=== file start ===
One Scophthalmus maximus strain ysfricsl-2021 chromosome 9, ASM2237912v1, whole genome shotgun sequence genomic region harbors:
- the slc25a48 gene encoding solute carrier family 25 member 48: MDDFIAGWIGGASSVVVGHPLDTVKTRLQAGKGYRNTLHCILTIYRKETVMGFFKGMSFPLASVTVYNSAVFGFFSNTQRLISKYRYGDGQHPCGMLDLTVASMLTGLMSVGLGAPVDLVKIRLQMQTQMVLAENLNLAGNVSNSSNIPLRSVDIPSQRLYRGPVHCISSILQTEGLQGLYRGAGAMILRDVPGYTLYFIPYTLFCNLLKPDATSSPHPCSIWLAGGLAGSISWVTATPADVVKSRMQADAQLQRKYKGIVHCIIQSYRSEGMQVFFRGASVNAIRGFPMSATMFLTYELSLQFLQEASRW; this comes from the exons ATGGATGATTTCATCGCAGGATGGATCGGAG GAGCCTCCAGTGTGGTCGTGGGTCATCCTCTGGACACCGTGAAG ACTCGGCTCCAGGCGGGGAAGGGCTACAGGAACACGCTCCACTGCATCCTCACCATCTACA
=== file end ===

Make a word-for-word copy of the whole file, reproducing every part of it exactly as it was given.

One Scophthalmus maximus strain ysfricsl-2021 chromosome 9, ASM2237912v1, whole genome shotgun sequence genomic region harbors:
- the slc25a48 gene encoding solute carrier family 25 member 48: MDDFIAGWIGGASSVVVGHPLDTVKTRLQAGKGYRNTLHCILTIYRKETVMGFFKGMSFPLASVTVYNSAVFGFFSNTQRLISKYRYGDGQHPCGMLDLTVASMLTGLMSVGLGAPVDLVKIRLQMQTQMVLAENLNLAGNVSNSSNIPLRSVDIPSQRLYRGPVHCISSILQTEGLQGLYRGAGAMILRDVPGYTLYFIPYTLFCNLLKPDATSSPHPCSIWLAGGLAGSISWVTATPADVVKSRMQADAQLQRKYKGIVHCIIQSYRSEGMQVFFRGASVNAIRGFPMSATMFLTYELSLQFLQEASRW; this comes from the exons ATGGATGATTTCATCGCAGGATGGATCGGAG GAGCCTCCAGTGTGGTCGTGGGTCATCCTCTGGACACCGTGAAG ACTCGGCTCCAGGCGGGGAAGGGCTACAGGAACACGCTCCACTGCATCCTCACCATCTACA